This spotlight is hosted by the Rural Policy Research Institute (RUPRI) and the Iowa Institute of Public Health Research and Policy (IIPHRP).

Individuals with disabilities are encouraged to attend all University of Iowa-sponsored events. If you are a person with a disability who requires a reasonable accommodation in order to participate in this program, please contact the College of Public Health in advance at (319) 384-1500.

Iowa Summit on Underage Drinking is Sept. 13

Iowa Summit: Underage Drinking & Social Host Laws

September 13, 2018
10 a.m. to 3 p.m.
Animal Rescue League, 5452 N.E. 22nd St, Des Moines, IA 50313


How do we successfully prevent underage drinking?

Do social host laws make a difference?

What other ideas do you have to help prevent underage drinking?

Be part of the conversation.  Join us for a community summit to learn the latest research on Iowa’s social host laws and how to impact underage drinking.
Register here by September 6, 2018

(Or use this link in browser: )


  • Opening remarks
  • Presentation of research project and findings
    • Paul Gilbert, PhD, Assistant Professor at University of Iowa, Policy Fellow with the University of Iowa Institute of Public Health Research and Policy
  • Panel of expert commentary
    • Angie Asa-Lovstad, Alliance of Coalitions for Change
    • Julie Hibben, Iowa Department of Public Health
    • Greg Graver, Jones County Sheriff
  • Working lunch (lunch is provided)
    • Develop next steps related to alcohol policy and practice

Individuals with disabilities are encouraged to attend all University of Iowa-sponsored events. If you are a person with a disability who requires a reasonable accommodation in order to participate in this program, please contact the College of Public Health in advance at (319) 384-1500.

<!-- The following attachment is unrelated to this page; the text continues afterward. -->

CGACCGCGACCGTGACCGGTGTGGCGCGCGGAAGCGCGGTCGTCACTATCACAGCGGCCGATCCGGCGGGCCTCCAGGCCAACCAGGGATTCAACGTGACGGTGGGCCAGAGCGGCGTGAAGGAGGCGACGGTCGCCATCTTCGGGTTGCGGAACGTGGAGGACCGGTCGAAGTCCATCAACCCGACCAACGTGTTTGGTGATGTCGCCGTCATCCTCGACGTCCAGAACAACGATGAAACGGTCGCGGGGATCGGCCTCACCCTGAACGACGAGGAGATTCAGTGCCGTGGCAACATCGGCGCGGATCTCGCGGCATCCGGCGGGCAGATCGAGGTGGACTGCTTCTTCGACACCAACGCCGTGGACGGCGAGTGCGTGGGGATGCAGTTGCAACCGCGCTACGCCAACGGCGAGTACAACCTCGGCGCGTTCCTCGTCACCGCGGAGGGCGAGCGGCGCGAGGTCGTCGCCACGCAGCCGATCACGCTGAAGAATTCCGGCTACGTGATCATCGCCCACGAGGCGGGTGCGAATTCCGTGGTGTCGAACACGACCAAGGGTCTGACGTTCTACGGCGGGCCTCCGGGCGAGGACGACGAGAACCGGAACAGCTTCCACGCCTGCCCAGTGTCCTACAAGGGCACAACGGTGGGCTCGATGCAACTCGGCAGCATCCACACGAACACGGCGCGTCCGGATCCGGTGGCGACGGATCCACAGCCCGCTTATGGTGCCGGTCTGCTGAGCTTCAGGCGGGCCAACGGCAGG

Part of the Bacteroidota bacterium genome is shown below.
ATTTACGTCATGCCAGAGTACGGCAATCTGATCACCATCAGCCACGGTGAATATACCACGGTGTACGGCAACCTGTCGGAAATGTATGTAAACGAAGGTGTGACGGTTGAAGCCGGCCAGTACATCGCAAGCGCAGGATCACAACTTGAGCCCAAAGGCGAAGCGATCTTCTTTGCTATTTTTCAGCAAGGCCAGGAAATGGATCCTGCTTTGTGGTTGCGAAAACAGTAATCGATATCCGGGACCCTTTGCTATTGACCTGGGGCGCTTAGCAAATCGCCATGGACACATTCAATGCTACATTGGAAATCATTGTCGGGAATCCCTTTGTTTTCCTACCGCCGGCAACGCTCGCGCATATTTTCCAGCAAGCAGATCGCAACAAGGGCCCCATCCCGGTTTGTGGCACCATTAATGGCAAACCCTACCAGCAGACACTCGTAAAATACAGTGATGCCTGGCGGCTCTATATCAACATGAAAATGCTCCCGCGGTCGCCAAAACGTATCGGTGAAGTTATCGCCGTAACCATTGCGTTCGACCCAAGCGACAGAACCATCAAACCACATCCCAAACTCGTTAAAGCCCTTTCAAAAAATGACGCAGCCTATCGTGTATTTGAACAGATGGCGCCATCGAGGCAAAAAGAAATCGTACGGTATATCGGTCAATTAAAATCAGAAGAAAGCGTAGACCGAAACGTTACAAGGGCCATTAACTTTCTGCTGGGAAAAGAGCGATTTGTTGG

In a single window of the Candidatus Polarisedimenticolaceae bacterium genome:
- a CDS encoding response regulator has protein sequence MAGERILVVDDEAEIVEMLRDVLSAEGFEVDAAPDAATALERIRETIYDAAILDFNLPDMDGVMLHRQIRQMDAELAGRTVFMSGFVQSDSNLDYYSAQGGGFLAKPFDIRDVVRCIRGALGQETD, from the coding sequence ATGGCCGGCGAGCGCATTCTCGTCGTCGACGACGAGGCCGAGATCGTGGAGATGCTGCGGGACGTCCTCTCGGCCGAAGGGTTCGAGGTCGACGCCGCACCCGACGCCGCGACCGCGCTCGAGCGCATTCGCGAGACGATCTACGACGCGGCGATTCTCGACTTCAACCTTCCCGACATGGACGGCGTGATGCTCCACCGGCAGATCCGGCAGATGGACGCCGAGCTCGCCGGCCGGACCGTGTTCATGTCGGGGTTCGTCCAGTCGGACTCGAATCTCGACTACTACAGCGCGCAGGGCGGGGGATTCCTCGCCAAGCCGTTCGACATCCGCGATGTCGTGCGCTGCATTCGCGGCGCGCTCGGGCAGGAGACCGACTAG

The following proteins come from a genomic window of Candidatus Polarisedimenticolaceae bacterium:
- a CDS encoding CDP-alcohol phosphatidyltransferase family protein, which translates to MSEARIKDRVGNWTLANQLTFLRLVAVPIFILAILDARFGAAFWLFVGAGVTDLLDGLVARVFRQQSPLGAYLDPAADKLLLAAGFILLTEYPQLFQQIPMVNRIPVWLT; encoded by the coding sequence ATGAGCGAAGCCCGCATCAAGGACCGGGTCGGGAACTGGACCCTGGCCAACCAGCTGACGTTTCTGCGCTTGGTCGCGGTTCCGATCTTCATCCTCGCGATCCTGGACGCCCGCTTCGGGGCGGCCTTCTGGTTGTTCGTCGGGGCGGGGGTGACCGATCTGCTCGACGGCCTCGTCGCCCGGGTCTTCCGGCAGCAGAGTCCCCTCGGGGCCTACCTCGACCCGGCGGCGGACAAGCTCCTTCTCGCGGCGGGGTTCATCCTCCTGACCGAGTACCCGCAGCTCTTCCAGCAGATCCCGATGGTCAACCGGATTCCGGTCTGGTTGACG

Janssen to lead collaboratory focusing on overdose prevention in Iowa

Portrait of Brandi Janssen, clinical associate professor in the Department of Occupational and Environmental Health at the University of Iowa College of Public Health.
Brandi Janssen

Brandi Janssen, CPH clinical assistant professor of occupational and environmental health, has been selected by the Iowa Institute of Public Health Research and Policy (IIPHRP) to establish a new collaboratory that will gather data to help prevent drug overdoses in Iowa.

A collaboratory is a creative group process designed to solve complex problems and brings together collaborators from different backgrounds and disciplines to expand the scope, scale, and impact of critical public health research. Janssen’s team will collaborate on a project titled “Iowa Substance Use Data Set: Preventing Overdoes Through Actionable Data.” The project is intended to be a first step toward developing the Iowa Substance Use Data Set, a multi-stream, multi-sourced, comprehensive data warehouse for partners, and will include information directly from substance users.